Start with a clear patch and, on the Advanced page, go to Oscillator A and press the Edit button to bring up the Source Edit Window. By default, the main edit window is displayed, so you will need to click on the Additive button to begin the journey into additive synthesis. The Additive edit window is divided into two key sections: at the top is the Partial Bar Display, and beneath that is the Partial Envelope. Let’s begin by creating some basic waveforms. Go to the Partial Bar Display and make sure the Overall button is turned on. This will allow us to adjust all the partials of the sound across its entire duration.
To enable the Additive Oscillator you have to click and move the level of the first partial. Now play a few notes on your keyboard and notice that the patch has a pure sound with very little harmonic content, because you have only the one sine wave that corresponds to the fundamental pitch. Next, click and drag across the Partial Bar Display to create a wedge shape that decreases as it moves to the right. This adds harmonic content, making the sound brighter and creating a buzzy-sounding waveform. The Partial Bar Display acts rather like the drawbars on an organ. As you click and drag on a single partial’s slider it increases its amplitude in a similar way.
Although you can use the Partial Bar to replicate traditional waveforms, I have always felt additive synthesis is better used to create timbres that evolve in different ways to what is possible with subtractive synthesis. With that in mind let’s create a pad sound that evolves in timbre by altering which harmonics are playing at different times. Use the Clear button above the Partial Bar Display to reset the Additive Oscillator back to just the fundamental. Next, click in column eight to add the eighth partial, and set its amplitude to around three quarters that of the fundamental. To create an evolving timbre, we will need to use the Partial Envelope in the bottom half of the plug-in GUI. The Partial Envelope plots a number of points in time where each point represents a snapshot of either a group of partials or a single partial, depending on the Mode menu’s setting. Increase the length of the envelope to around 5 seconds by moving the endpoint to the right. Do this by clicking on the handle labelled ‘E’. Now do the same for the yellow Loop markers, dragging them to the far right. Lastly, drag the last envelope node to the five-second mark.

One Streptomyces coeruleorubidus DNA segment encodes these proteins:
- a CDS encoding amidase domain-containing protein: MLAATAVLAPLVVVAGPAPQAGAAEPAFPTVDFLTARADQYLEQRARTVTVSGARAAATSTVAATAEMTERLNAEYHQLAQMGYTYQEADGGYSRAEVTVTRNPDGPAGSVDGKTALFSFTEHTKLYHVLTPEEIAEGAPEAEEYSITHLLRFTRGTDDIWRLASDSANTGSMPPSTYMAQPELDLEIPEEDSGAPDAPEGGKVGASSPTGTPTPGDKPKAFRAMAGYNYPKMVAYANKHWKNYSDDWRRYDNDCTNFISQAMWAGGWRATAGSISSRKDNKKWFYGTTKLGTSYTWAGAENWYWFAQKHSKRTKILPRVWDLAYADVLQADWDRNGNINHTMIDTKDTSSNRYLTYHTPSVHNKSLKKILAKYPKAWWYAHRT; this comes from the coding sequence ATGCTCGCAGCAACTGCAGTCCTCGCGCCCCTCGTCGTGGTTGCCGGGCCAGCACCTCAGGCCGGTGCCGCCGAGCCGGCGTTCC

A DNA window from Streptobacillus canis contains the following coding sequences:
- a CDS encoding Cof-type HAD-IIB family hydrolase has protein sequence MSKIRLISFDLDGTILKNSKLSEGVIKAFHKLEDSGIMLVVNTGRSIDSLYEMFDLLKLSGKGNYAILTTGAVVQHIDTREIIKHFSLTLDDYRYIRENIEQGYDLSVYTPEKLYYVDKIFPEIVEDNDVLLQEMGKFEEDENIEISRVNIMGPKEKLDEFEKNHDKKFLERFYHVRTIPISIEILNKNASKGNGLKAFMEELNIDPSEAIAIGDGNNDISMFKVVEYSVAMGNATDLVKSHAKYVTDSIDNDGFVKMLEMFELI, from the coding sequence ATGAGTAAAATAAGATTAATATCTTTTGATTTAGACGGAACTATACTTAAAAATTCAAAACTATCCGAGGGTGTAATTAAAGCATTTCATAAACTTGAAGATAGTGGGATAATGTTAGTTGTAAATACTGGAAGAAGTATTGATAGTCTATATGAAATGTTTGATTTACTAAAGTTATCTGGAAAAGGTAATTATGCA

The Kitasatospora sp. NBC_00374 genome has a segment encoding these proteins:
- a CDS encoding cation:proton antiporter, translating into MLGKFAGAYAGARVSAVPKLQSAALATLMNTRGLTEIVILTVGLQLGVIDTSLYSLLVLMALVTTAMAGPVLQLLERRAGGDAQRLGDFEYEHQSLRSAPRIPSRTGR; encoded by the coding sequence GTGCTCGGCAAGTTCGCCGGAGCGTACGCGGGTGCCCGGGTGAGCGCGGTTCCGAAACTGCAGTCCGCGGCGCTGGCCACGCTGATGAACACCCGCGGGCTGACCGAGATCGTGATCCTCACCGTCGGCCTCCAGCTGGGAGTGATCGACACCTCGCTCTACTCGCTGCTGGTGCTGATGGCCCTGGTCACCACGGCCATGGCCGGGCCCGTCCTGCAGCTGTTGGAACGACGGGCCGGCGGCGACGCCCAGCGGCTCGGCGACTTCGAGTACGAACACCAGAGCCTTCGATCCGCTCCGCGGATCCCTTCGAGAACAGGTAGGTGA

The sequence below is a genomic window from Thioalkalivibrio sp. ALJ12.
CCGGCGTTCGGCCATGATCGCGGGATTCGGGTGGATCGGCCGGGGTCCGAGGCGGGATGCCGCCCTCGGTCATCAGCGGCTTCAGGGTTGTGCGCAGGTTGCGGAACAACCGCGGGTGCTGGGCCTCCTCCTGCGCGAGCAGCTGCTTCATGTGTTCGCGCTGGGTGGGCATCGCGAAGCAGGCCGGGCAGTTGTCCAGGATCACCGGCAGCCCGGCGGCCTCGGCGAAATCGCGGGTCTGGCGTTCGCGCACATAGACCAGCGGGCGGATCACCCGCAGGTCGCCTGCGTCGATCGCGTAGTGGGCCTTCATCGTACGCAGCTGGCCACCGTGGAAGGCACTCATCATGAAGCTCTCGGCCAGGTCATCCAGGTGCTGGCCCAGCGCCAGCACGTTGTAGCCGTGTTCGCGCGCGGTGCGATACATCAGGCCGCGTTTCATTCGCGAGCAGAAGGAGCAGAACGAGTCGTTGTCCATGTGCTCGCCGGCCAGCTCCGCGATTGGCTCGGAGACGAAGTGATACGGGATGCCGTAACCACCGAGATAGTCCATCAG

With the Overall button turned on, changing the spectral content of a single node will affect all other nodes. In order to isolate a node we need to set the Overall button to off. This ensures you are only editing the timbre at this point in the envelope. You can now select a partial and draw in the amplitude envelope for it. First, click underneath partial one so that it is selected, and draw in an envelope so that it fades out over five seconds (see Screen 2).
Next, add the eighth partial and draw in an envelope that fades out over five seconds in a slightly different way to partial one. Add the sixth partial and draw a different envelope so that it fades in over two seconds and then fades out (see screen 3).
Next, add the third partial and draw its envelope such that it gradually fades in over three seconds (see Screen 4). You should now have a sound made up of four partials, each evolving in amplitude in different ways. To polish off the patch, go to the main Alchemy GUI and add the Acoustic Reverb and Mod FX Effects. There is so much more to Alchemy that there isn’t space to cover here, but it is well worth exploring the other tabs such as Tune/Pan and Phase to further manipulate the partials. Have fun!